I've talked to everyone, from startup founders, and people who changed their boss's mind, to folks that got their kids to do what they wanted their kids to do, or change their spouse's behavior. But also more interesting types of individuals that changed things in the almost most difficult of circumstances. I talked to people that have gotten folks to come from one political side to the other. I've talked to hostage negotiators that got people to come out with their hands up. And I've talked to people like substance abuse counselors, who've gotten people to quit even when quitting hadn't worked in the past.

Again and again, I saw the same five barriers come up, and so I put them in the framework: reactants, endowment, distance, uncertainty, and corroborating evidence, together spell the word reduce, which is exactly what great catalysts do. The basic idea of reactants is when we push people, they push back, they don't just go along with what we want them to do, they push back. And so, we need to...

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How To Change One's Mind {Episode 01}

The first episode in a series about 1957's '12 Angry Men'.


How does one juror convince the other eleven to change their verdict after they've made up their minds? In this episode, you'll analyze the protagonist and the antagonist. Learn how Juror #8 made it possible for the jury to reason with him... and how Juror #3 made it impossible.



Episodes
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01 - How To Change One's Mind: NOW PLAYING
02 - What To Make Debates:
03 - When To Pick A Fight:
04 - Where To Build A Bridge:
05 - Why We Change Our Minds:
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The Easiest Way to Change Someone’s Mind

Have you ever had a hard time explaining an idea to someone? Have you ever had a moment where a friend, family member or customer just doesn’t “get it?” Here’s an easy way to fix that!

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How and why we reason | Hugo Mercier | TEDxGhentSalon

Hugo Merciers central question is: 'Do we discuss with each other just to be right, or to actually reason with one another?' Hugo states that we discuss to persuade others and to judge arguments. By listening what others have to say, we can evaluate our own thoughts and get to know if we or the other one is right, or we can try to persuade the other of his being wrong.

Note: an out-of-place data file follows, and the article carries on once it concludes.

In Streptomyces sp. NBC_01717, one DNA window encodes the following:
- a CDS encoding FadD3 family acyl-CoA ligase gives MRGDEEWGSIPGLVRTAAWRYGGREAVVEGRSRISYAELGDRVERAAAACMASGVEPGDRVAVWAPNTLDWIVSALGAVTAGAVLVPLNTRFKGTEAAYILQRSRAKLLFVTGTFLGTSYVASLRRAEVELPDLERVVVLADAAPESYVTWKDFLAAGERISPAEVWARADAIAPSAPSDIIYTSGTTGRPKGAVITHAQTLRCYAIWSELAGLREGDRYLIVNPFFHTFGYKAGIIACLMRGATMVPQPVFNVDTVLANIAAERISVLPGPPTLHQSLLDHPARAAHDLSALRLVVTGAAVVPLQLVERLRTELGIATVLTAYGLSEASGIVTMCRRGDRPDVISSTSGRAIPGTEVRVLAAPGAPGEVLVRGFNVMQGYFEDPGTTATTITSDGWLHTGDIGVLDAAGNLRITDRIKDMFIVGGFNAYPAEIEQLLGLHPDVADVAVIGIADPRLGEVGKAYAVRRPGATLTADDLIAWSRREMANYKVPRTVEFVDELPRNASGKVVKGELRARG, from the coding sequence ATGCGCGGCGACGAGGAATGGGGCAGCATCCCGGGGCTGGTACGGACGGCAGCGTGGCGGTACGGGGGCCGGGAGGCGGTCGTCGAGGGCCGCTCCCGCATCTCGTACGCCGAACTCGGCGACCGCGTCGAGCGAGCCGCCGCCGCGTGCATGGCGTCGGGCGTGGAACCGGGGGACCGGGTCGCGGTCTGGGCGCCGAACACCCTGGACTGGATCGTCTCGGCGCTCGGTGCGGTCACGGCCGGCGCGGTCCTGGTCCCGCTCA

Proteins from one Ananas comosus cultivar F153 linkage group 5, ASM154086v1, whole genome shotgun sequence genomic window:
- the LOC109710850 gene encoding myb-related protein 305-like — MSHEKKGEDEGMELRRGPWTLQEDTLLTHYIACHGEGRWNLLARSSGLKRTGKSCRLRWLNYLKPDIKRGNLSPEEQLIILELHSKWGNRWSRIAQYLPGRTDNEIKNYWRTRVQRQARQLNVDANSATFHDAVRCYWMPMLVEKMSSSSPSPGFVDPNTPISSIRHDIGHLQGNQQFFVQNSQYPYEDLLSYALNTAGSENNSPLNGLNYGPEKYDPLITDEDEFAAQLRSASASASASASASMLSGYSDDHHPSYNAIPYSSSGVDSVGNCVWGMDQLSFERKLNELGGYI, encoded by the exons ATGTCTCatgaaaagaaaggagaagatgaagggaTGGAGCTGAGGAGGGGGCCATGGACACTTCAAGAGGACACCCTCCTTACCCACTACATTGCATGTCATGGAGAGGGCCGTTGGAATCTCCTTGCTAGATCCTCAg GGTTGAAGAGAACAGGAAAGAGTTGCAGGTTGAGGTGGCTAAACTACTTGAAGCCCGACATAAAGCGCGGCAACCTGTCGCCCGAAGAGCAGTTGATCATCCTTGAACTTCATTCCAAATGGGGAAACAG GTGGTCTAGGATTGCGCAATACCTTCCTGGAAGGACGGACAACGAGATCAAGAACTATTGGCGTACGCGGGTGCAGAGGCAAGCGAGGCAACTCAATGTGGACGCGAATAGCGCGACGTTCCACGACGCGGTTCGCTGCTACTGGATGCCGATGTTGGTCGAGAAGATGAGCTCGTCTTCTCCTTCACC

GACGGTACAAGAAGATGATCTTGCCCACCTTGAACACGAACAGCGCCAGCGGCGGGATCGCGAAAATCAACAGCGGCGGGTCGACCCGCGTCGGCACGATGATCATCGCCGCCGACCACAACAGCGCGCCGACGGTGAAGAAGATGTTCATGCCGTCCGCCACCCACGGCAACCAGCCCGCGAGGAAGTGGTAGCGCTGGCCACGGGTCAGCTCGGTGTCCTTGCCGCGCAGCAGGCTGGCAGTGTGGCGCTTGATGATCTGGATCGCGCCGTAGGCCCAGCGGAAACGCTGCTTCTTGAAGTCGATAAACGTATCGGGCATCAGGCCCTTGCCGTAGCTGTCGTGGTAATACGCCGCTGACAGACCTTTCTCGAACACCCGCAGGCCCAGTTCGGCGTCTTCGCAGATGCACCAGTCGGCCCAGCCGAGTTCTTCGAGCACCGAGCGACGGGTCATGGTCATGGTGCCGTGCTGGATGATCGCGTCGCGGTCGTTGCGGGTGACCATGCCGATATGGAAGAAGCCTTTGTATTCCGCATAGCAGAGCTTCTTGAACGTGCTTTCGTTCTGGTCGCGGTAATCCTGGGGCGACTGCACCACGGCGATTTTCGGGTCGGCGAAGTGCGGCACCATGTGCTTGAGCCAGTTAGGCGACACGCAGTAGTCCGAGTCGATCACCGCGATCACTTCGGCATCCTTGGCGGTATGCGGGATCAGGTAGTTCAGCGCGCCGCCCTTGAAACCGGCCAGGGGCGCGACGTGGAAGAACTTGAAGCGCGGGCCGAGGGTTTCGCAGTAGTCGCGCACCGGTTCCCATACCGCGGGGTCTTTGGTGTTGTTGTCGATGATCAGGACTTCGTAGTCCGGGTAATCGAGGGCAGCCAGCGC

As you constantly interact with each other, you get more arguments, more thoughts and reflections, and therefore more sophisticated and tought-through results.

Hugo Mercier is researcher at the 'Cognitive Science Center' of Neuchâtel University. The majority of his work is dedicated to the function and action of reasoning.

This talk was given at a TEDx event using the TED conference format but independently organized by a local community. Learn more at

How to Plant an Idea in Someone's Mind (art of insinuation)

How to Plant an Idea in Someone's Mind. One from of seduction which is hard to resist is the insinuation. Insinuation is the art of planting an idea in someone’s mind. The idea will take root days later. It will seem they have thought about it on their own. It is the most effective way to influence people. Learn to conceal your true intentions by being ambiguous. Make everything suggestive.
#insinuation#idea#seduction

The Art of Insinuation
Art of Seduction by Robert Greene

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Whisper by Vincent Bozzo

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Why Facts Don't Convince People (and what you can do about it)

Humans aren't rational creatures, and here's what we can do about it.

Edit #2: Several people have objected to the imagery of tribal in the video. You're absolutely right, and I see how the imagery can take away from the message. I was trying to symbolize cavemen, but I just suck at drawing. My apologies. It was never meant to symbolize Native American tribes.

Edit #1: Well, this video has blown up (6+ million views on Facebook)! And a lot of people have asked for citations to studies. Here are some of the studies I referenced in the video.

The brain and political beliefs

UNC study on “backfire effect”

Less empathy towards “other” groups

8 Effective Techniques For Changing Someone's Mind